5. In 1998 President Clinton bombed an aspirin factory in Sudan. A number of totally innocent civilians were killed.

6. European armies, rather than native peoples, drew many of the borders in North Africa, the Arabian Peninsula, and southwest Asia.

7. The Saudi government, the Kuwaiti government, and the Afghani government are actively supported with foreign aid by the U.S. despite the fact that they routinely oppress their people.

8. The war in Iraq since 2003 that has resulted in a minimum of 97,000 civilian deaths as well as the displacement of more than a million civilians.

9. The war in Afghanistan since 2001 that has resulted in a minimum of 6,000 civilian deaths.

10. Predator strikes in Yemen, Somalia, and Pakistan.

But, again according to the official bi-partisan view, none of these actions have caused blowback against Americans or Europeans.

Finally, we know what the CIA meant when it coined the term “blowback” – hostility over Koran burning. Also, we now know what Noam Chomsky, 9-11; Rick Maybury, The Thousand Year War; Robin Wright, Sacred Rage; and Chalmers Johnson, Blowback must have had in mind when the penned their works.

It’s refreshing to know that Koran burning is the provocation that incites the Islamic world and is the only thing we have to end to protect Americans from more terrorism – our imperialistic foreign policy, now under Barack Obama, can continue without any consequence whatsoever.

September 11, 2010

Jim Cox is a professor of economics and is the author of The Concise Guide to Economics and Minimum Wage, Maximum Damage.

Copyright © 2010 by LewRockwell.com. Permission to reprint in whole or in part is gladly granted, provided full credit is given.

When Will the Bad Dream End?

by Anthony Gregory

In a normal country, war is front-page news. It is a big deal to invade and bomb another nation. Most of the world’s people can probably name all the foreign governments their own government is at war with. If any other industrialized nation were bombing Pakistan, for example, and displacing hundreds of thousands of people from their homes, the average taxpayer would be aware. It would be the biggest news story. If you are a typical person living in a normal country, and your government threatens to invade, say, Eritrea, you would probably hear something about it. And you would probably even want to know where Eritrea is on a map.

The United States is not a normal country. If it ever was one, it certainly isn’t now. Its imperial foreign policy has long made it special, and now that it’s the world’s lone superpower – with an effective monopoly on aerial warfare, calling the shots as to who can have nukes, claiming the unilateral right to start wars against anyone – the U.S. government has become so belligerent, and especially in remote lands, that American wars have become routine, its casualties relegated to the back page.

This decade has obviously been especially bad. Nine years ago, the Twin Towers fell, the Pentagon was hit, and the United States, its government and political culture, fell under a spell of mass delusion that still shows no signs of abating. It has been nine whole years since 9/11, and it is starting to look like the “post-9/11” insanity that marked America under Bush has become a permanent feature of the American landscape.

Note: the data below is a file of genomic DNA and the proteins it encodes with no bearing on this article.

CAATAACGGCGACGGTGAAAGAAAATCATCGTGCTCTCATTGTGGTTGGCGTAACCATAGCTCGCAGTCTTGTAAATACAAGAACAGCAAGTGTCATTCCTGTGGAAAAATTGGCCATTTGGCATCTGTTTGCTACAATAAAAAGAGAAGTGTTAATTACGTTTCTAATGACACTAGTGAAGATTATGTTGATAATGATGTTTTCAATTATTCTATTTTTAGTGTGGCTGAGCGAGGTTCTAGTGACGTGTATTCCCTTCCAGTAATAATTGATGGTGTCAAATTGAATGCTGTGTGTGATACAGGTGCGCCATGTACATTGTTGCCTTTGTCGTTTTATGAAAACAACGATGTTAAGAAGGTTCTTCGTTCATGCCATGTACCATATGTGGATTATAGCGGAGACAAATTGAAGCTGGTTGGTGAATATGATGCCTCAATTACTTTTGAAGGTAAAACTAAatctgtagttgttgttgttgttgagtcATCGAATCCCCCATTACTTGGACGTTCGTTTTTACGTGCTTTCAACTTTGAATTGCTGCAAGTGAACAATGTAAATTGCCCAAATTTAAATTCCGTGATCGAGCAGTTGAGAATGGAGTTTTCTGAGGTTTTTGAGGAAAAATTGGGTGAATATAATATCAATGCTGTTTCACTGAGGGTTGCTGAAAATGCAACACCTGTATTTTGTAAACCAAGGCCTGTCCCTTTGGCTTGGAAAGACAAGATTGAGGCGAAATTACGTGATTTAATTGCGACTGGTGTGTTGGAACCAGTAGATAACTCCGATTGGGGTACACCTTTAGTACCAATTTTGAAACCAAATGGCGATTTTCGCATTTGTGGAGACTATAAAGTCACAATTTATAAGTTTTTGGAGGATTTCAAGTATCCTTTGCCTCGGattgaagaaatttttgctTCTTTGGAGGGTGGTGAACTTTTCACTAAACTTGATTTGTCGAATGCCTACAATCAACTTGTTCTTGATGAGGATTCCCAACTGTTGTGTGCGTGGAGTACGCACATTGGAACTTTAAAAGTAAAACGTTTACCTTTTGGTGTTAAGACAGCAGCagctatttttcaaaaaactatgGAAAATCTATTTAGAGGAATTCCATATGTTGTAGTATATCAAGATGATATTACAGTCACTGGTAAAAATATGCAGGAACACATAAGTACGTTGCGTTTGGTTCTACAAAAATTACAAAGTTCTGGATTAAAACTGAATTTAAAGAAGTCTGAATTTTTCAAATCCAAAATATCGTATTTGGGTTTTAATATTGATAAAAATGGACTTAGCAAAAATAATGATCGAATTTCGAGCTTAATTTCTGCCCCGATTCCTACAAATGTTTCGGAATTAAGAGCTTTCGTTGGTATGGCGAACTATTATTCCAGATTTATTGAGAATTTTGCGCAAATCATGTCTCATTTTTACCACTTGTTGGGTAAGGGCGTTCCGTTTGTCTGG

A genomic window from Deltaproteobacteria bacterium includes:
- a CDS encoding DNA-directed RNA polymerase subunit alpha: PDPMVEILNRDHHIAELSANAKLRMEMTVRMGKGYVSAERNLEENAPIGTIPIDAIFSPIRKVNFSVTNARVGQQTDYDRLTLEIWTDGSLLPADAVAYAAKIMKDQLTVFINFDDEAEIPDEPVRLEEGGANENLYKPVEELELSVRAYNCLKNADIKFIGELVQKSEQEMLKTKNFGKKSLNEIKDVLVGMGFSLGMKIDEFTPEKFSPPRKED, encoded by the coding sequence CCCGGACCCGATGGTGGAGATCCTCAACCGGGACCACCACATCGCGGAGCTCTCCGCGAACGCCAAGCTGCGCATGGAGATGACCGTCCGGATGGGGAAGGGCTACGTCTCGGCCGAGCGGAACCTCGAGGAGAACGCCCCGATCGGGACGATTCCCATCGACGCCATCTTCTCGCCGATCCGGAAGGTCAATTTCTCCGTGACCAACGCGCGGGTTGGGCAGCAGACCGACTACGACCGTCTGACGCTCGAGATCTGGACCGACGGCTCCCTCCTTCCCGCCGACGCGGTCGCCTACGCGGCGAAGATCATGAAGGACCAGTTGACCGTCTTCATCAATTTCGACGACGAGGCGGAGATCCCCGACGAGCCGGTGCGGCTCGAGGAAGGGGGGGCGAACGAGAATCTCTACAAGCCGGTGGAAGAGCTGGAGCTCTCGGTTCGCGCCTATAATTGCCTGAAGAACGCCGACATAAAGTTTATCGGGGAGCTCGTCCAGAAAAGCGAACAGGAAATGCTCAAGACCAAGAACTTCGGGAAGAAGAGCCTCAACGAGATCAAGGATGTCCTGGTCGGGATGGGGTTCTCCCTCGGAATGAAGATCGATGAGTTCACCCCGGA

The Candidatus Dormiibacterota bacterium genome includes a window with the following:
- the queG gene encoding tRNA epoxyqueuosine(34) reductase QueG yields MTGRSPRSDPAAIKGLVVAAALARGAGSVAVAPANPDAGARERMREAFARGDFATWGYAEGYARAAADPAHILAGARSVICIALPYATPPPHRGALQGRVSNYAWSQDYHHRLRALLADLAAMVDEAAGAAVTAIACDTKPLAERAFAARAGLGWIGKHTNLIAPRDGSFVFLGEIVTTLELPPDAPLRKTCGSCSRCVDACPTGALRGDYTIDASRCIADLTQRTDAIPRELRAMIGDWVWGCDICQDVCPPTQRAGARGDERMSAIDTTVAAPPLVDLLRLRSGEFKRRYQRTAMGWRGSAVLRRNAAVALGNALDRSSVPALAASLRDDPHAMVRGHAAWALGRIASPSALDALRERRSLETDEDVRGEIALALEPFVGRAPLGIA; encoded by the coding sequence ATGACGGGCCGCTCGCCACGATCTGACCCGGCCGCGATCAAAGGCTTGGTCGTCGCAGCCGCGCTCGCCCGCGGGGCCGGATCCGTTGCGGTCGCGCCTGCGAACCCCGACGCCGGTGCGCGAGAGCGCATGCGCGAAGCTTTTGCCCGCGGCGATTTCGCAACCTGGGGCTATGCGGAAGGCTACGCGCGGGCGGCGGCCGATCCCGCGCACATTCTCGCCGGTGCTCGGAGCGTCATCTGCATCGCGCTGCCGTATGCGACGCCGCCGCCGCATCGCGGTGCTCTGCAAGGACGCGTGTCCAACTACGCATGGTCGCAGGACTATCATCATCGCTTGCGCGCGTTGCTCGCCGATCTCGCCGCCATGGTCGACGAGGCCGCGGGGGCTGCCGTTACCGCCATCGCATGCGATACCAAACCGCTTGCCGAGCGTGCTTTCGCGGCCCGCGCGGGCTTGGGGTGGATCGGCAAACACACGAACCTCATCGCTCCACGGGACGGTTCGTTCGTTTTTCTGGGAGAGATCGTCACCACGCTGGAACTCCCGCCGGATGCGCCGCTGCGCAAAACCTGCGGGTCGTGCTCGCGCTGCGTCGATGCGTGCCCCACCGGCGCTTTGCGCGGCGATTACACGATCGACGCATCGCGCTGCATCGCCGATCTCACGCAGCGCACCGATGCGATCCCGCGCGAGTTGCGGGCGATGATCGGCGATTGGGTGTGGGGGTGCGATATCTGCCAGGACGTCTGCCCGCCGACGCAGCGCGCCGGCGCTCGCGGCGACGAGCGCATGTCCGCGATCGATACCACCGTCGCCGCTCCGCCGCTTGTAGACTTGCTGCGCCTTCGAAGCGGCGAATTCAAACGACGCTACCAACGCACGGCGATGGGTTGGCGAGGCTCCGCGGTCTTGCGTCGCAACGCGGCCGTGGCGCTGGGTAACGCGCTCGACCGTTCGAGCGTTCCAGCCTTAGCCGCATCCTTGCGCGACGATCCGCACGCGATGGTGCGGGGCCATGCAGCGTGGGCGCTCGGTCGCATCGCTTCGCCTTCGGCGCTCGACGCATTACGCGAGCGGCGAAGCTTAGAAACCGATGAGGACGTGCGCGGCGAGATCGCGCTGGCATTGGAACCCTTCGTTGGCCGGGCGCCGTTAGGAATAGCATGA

Looking around at what has happened in these last nine years, we are reminded of what a long period of time this is in the modern age. iPods took the world by storm and became obsolete. Such movies as the Lord of the Rings trilogy forever changed film in ways we now take for granted. Trashy reality TV conquered most of the airwaves, but television has at the same time blossomed into a bona fide art form, with HBO, Showtime and even network TV producing programs of a quality previously unimagined. The internet has gone from being a ubiquitous convenience to becoming the major network of all communication, to which practically every other communicative and technological medium is to be connected.

In nine years, we’ve seen the housing market boom and bust. We’ve seen, according to the hyperbolic media, our nation’s greatest environmental disaster, one of the worst natural disasters, and a nearly unprecedented financial collapse. And speaking of the old media, the giant newspapers still seemed like leaders in 2001. Now they look like a dying breed, with whole enterprises selling for literally less than a single issue at a newsstand price. Meanwhile, many consumer goods, including food staples, have nearly doubled in cost.  China is now the second biggest economy in the world.

And certainly, nine years is quite some time in the lives of actual people. We all know folks who’ve had children or passed away. Kids have grown from losing their baby teeth to taking their SATs. We’ve been to many weddings.

On the political scene, in the last nine years we have watched nearly two full terms of one president and half a term of another – two presidents who represent different parties, opposing sides of the culture war and, ostensibly, contrasting approaches on how to govern the country. We’ve seen the Republicans capture the federal legislature and then lose it all again. We’ve seen both parties undergo significant rhetorical makeovers.

But one thing that hasn’t changed at all is U.S. foreign policy, and the entire American style of responding to supposed threats abroad with the brute force of war and the continual expansion of government power at home.